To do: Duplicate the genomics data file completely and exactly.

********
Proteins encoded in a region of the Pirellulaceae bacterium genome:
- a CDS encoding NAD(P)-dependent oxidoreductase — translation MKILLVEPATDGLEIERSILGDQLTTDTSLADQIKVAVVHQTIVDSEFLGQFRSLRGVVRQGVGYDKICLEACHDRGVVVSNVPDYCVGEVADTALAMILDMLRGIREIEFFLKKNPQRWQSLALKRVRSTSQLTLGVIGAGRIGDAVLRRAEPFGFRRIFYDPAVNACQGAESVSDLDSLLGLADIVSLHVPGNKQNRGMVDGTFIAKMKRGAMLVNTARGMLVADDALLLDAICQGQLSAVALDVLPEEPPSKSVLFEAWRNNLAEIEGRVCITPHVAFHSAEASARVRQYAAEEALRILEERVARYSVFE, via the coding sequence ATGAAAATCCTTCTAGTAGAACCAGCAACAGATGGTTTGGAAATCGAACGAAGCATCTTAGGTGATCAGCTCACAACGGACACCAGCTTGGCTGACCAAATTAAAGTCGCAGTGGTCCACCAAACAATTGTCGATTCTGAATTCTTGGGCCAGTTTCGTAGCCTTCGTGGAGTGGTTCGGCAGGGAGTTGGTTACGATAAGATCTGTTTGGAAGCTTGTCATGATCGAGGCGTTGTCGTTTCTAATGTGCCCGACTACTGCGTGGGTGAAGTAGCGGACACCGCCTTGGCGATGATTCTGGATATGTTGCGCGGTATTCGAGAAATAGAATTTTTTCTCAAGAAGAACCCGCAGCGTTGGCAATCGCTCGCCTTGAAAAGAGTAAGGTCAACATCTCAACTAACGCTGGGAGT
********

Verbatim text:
Proteins encoded in a region of the Pirellulaceae bacterium genome:
- a CDS encoding NAD(P)-dependent oxidoreductase — translation MKILLVEPATDGLEIERSILGDQLTTDTSLADQIKVAVVHQTIVDSEFLGQFRSLRGVVRQGVGYDKICLEACHDRGVVVSNVPDYCVGEVADTALAMILDMLRGIREIEFFLKKNPQRWQSLALKRVRSTSQLTLGVIGAGRIGDAVLRRAEPFGFRRIFYDPAVNACQGAESVSDLDSLLGLADIVSLHVPGNKQNRGMVDGTFIAKMKRGAMLVNTARGMLVADDALLLDAICQGQLSAVALDVLPEEPPSKSVLFEAWRNNLAEIEGRVCITPHVAFHSAEASARVRQYAAEEALRILEERVARYSVFE, via the coding sequence ATGAAAATCCTTCTAGTAGAACCAGCAACAGATGGTTTGGAAATCGAACGAAGCATCTTAGGTGATCAGCTCACAACGGACACCAGCTTGGCTGACCAAATTAAAGTCGCAGTGGTCCACCAAACAATTGTCGATTCTGAATTCTTGGGCCAGTTTCGTAGCCTTCGTGGAGTGGTTCGGCAGGGAGTTGGTTACGATAAGATCTGTTTGGAAGCTTGTCATGATCGAGGCGTTGTCGTTTCTAATGTGCCCGACTACTGCGTGGGTGAAGTAGCGGACACCGCCTTGGCGATGATTCTGGATATGTTGCGCGGTATTCGAGAAATAGAATTTTTTCTCAAGAAGAACCCGCAGCGTTGGCAATCGCTCGCCTTGAAAAGAGTAAGGTCAACATCTCAACTAACGCTGGGAGT